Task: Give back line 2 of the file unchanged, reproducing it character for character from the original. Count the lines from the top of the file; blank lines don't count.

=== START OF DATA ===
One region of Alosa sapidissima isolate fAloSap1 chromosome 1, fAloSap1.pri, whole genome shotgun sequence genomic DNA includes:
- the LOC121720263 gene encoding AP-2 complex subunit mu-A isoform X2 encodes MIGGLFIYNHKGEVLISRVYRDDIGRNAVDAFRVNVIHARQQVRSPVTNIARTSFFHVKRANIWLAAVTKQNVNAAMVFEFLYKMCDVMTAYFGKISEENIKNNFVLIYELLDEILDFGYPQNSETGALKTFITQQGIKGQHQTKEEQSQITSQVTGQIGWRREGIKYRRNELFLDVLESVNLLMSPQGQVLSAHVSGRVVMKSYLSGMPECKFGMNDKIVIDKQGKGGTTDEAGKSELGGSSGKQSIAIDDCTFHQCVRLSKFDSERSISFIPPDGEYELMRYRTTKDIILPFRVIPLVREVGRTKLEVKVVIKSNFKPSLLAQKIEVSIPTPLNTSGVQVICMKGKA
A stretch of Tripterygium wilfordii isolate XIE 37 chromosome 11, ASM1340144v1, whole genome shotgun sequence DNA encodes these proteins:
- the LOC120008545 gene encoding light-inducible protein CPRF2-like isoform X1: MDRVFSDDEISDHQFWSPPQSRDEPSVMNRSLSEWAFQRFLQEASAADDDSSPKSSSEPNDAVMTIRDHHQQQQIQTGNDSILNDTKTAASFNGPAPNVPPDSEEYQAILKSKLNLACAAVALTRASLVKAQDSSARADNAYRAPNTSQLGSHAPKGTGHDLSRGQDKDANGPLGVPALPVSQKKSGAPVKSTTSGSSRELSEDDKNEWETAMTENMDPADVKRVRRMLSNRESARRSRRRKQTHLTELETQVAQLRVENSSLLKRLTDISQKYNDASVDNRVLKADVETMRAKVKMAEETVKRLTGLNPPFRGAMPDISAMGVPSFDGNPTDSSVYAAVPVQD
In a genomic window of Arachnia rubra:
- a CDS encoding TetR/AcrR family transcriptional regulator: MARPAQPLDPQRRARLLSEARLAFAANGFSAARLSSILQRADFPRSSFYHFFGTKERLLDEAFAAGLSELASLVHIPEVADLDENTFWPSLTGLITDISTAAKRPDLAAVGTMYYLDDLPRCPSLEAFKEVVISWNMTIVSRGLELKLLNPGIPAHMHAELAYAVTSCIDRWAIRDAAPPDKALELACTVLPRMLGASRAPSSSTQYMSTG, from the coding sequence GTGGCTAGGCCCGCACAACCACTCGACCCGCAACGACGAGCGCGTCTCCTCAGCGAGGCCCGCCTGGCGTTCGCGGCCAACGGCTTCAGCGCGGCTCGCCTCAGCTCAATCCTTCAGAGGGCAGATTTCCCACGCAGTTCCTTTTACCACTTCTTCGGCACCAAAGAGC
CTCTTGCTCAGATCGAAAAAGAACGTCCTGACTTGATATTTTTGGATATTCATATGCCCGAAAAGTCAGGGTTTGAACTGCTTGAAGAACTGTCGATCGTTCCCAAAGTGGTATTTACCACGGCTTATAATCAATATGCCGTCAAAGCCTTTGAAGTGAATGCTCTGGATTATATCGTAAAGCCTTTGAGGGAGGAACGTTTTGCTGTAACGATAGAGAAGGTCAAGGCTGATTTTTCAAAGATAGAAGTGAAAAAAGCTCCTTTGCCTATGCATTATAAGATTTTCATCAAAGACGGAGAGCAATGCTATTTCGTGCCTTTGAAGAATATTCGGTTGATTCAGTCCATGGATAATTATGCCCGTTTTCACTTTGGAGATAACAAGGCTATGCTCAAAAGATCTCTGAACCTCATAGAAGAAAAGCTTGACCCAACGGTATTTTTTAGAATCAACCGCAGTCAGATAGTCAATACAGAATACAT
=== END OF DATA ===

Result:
- the LOC121720263 gene encoding AP-2 complex subunit mu-A isoform X2 encodes MIGGLFIYNHKGEVLISRVYRDDIGRNAVDAFRVNVIHARQQVRSPVTNIARTSFFHVKRANIWLAAVTKQNVNAAMVFEFLYKMCDVMTAYFGKISEENIKNNFVLIYELLDEILDFGYPQNSETGALKTFITQQGIKGQHQTKEEQSQITSQVTGQIGWRREGIKYRRNELFLDVLESVNLLMSPQGQVLSAHVSGRVVMKSYLSGMPECKFGMNDKIVIDKQGKGGTTDEAGKSELGGSSGKQSIAIDDCTFHQCVRLSKFDSERSISFIPPDGEYELMRYRTTKDIILPFRVIPLVREVGRTKLEVKVVIKSNFKPSLLAQKIEVSIPTPLNTSGVQVICMKGKA